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'My focus is to give quality films at great speed'

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Kamal Haasan, who will soon turn 61, is in no mood to slow down

In the last few years, Kamal Haasan and team have been working on more than one project simultaneously. When Uttama Villain was in its last leg of shooting, the pre-production work for the noir thriller Cheekati Rajyam ( Thoongavanam in Tamil) was on. Now, as the team is gearing up for the thriller’s release, work is on for his next. “I’ve learnt the hard way not to give a long gap between films. My focus is to give quality films at great speed,” he says, settling down for an interaction while in the city.

The speed doesn’t translate to a compromise with the output. The noir thriller, a remake of the French film Sleepless Night ( Nuit Blanche), involved four months of pre-production. “I liked how the story was written,” says Kamal, of Nuit Blanche. “A few stories are primarily written to accommodate cinematic elements. This story has depth, with back-stories for the characters. It has the scope to make the audience feel for the characters,” he says, drawing an analogy with First Blood and the Bourne series.

Kamal plays a cop with the narcotics control bureau who has a dubious past. Directed by his associate Rajesh M. Selva, the film stars Trisha, Madhu Shalini, Prakash Raj and Kishore. Prior to the shoot, the actors had a reading session of the script in Hyderabad. Most scenes were shot in both languages, including the action sequences. Rajesh points out, “The patrol vehicles and nameplates are different in Chennai and Hyderabad, and so are the uniforms of the cops. We had to re-shoot.”

Kamal notes that shooting simultaneously involves meticulous planning, which he traces back to the days of his first production Raja Paarvai ( Amavasya Chandrudu) and Varumayin Niram Sivappu ( Akali Rajyam).

To give Cheekati Rajyam a sense of immediacy, cinematographer Sanu Verghese used special handheld cameras. “Barring two sequences, the camera was never anchored. We had the required lighting all around and the camera kept moving,” says Kamal.

He also suggested that Rajesh and music director Ghibran head to Los Angeles for sound mixing. “They were reluctant at first, but having seen the results, they don’t want anything less,” laughs Kamal.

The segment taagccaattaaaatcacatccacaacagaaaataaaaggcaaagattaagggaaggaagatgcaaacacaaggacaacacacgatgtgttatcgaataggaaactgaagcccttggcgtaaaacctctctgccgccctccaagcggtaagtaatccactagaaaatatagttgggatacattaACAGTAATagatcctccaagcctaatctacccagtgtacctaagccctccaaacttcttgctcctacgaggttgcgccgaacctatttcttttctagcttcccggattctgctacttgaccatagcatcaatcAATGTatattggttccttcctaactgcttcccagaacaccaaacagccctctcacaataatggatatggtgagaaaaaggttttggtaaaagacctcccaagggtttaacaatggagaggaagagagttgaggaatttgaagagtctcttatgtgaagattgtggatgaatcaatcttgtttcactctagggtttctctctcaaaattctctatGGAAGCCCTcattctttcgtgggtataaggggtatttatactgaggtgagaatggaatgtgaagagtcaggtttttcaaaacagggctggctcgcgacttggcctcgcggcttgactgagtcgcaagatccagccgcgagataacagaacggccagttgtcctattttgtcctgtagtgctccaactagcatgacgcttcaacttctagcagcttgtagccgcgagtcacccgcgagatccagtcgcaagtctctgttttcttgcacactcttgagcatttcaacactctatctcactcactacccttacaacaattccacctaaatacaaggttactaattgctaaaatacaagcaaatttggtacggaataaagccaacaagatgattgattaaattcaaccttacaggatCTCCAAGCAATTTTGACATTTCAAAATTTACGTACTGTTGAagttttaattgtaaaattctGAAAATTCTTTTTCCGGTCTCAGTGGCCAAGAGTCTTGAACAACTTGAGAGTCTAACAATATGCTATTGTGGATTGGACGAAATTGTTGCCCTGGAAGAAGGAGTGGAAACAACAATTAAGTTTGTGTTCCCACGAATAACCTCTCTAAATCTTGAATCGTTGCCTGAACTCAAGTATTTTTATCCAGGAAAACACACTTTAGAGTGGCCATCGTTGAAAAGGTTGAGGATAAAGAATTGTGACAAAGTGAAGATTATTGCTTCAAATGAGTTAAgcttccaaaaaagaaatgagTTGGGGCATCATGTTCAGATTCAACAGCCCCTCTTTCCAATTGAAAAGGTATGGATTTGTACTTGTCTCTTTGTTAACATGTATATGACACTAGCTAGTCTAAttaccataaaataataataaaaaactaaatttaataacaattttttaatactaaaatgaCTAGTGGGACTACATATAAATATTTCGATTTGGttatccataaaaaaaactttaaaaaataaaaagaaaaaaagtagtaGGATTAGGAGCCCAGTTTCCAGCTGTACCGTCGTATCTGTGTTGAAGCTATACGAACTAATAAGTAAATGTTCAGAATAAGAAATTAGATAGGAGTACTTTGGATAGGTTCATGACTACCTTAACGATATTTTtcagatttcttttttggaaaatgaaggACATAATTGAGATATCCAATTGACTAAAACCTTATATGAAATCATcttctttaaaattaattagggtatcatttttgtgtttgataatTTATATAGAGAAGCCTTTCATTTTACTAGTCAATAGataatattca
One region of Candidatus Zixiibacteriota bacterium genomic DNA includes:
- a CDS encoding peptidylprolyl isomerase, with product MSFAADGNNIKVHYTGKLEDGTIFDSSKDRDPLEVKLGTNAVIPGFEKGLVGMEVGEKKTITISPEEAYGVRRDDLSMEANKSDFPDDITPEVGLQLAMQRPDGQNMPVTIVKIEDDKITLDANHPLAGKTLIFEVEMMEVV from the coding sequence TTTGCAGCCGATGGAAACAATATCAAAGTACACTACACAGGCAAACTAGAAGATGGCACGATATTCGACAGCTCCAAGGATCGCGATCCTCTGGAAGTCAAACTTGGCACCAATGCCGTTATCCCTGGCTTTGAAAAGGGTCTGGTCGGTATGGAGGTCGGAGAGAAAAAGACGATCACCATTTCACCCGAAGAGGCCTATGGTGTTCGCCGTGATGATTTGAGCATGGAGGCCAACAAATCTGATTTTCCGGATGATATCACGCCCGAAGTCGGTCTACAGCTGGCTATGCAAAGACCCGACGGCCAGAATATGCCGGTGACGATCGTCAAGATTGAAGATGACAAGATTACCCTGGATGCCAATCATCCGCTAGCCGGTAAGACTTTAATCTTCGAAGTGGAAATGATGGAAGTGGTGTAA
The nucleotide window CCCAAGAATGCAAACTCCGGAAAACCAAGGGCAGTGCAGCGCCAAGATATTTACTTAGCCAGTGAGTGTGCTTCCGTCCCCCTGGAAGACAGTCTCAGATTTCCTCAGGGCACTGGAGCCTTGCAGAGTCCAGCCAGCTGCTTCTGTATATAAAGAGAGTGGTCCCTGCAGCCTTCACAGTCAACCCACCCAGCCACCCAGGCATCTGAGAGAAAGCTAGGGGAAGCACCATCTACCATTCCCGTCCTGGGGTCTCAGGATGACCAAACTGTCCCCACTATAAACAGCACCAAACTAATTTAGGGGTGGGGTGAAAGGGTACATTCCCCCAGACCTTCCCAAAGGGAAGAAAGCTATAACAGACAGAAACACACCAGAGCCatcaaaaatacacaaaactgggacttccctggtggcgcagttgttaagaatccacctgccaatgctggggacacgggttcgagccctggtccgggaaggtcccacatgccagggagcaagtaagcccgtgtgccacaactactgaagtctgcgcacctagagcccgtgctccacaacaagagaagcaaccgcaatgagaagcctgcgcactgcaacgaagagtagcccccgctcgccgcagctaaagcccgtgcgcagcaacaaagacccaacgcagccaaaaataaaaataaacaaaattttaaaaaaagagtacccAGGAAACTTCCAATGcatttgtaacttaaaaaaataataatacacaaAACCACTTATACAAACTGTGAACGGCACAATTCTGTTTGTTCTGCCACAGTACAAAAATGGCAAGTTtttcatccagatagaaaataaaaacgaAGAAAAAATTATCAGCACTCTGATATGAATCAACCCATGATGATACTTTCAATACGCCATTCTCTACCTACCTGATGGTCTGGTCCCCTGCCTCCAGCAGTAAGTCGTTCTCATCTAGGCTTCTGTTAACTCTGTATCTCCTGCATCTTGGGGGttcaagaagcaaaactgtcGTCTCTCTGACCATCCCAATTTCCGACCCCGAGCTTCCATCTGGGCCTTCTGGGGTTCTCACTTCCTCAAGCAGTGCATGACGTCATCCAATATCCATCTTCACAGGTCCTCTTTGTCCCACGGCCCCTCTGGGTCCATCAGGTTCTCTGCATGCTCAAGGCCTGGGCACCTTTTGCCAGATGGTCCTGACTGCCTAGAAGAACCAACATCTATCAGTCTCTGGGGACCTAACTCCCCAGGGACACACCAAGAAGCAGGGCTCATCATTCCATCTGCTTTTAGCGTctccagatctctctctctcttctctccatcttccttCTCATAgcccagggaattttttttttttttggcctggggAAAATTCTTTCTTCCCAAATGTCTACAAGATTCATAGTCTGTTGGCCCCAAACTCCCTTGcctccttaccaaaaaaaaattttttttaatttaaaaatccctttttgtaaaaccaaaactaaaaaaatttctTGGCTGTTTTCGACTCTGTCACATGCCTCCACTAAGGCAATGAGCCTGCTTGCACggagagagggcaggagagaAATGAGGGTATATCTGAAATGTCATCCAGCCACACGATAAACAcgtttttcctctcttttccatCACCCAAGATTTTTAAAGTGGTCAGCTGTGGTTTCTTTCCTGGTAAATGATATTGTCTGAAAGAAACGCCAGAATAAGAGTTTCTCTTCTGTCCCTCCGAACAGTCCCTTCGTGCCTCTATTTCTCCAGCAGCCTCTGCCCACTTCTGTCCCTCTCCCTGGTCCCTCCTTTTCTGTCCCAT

Mixing studio

Rajesh underlines that sound is crucial for the film, a portion of which unfolds in a nightclub. “There is music inside the room and you hear it as you step out. The mixing ensured that every sound is clear; even a slight hum of a light bulb in a room will be heard.” Buoyed by the experience, Kamal plans to build a mixing studio in Chennai, and eventually in Hyderabad, which meets international standards. “You can’t keep running to LA each time,” he adds.

Of late, he has punctuated ambitious ventures such as Vishwaroopam and Uttama Villain with smaller productions that have been remakes — Unnaipol Oruvan ( Eenadu) from A Wednesday; Papanasam from Drishyam and now Cheekati Rajyam from Sleepless Night. It’s part of a game plan, he admits and adds, “But don’t think remakes are easy. You can copy a James Bond film and ruin it.”

The actor will turn 61 on November 7 and is in no mood for nostalgia. “There is so much I want to do,” he insists. He feels the need to stay fit; fit enough to pull off action sequences. “When you watch Cheekati Rajyam, you’ll wonder how I am sitting here without any injury. A French stunt team planned everything to the detail,” he says. He, Trisha and other actors would do a 15-minute warm-up in front of the unit before enacting stunt moves.

Fitness, like acting, writing and filmmaking, he points out, doesn’t come through shortcuts. “One has to train. I like to work with trained writers, directors, music composers. One might argue that Ilayaraja or Bharathi Raja came from villages. I know how hard they trained to hone their skills. Else, their art would have been confined to their villages.”

There are larger, ambitious projects like Maruda Nayakam and the Hindi action thriller Amar Hai waiting to take off, but meanwhile, he will be teaming up with T.K. Rajeev Kumar (of Chanakyan) for a multilingual. Vishwaroopam 2, he says, is almost ready barring five months of visual effects. Vishwaroopam and Uttama Villain have faced protests from fringe groups and Kamal says stoically, “They know nothing about the film before its release and want to ride on it, probably with political motives. I know they are wrong and that gives me courage to move ahead.”



Kamal Speak



Cheekati Rajyam will release on November 20, ten days after the Tamil version, to avoid clashing with the release of Akhil Akkineni’s launch film, Akhil.


Visual appeal has always gone hand-in-hand with content, since the days of Chandralekha and Maya Bazaar, not just after Baahubali. Maro Charitra had beautiful visuals in black and white.


If I have broken language barriers, the credit goes to K. Balachander. When he had 20 actors at his disposal, he chose me. Someone told him I charge Rs. 2 lakh and suggested Rishi Kapoor instead; but KB sir insisted I work in Hindi.


I would consider 60 of my films good; the other 100-odd films are in the routine songs, dances and fights format.


I dub myself for a straight Telugu film; only when it is a dubbed film SPB annayya chips in.


Eventually, we may start making films for the internet, where you don’t need film certification or censor clearance.




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Printable version | Dec 15, 2019 1:58:22 PM | https://www.thehindu.com/features/metroplus/kamal-haasan-my-focus-is-to-give-quality-films-at-great-speed/article7837607.ece

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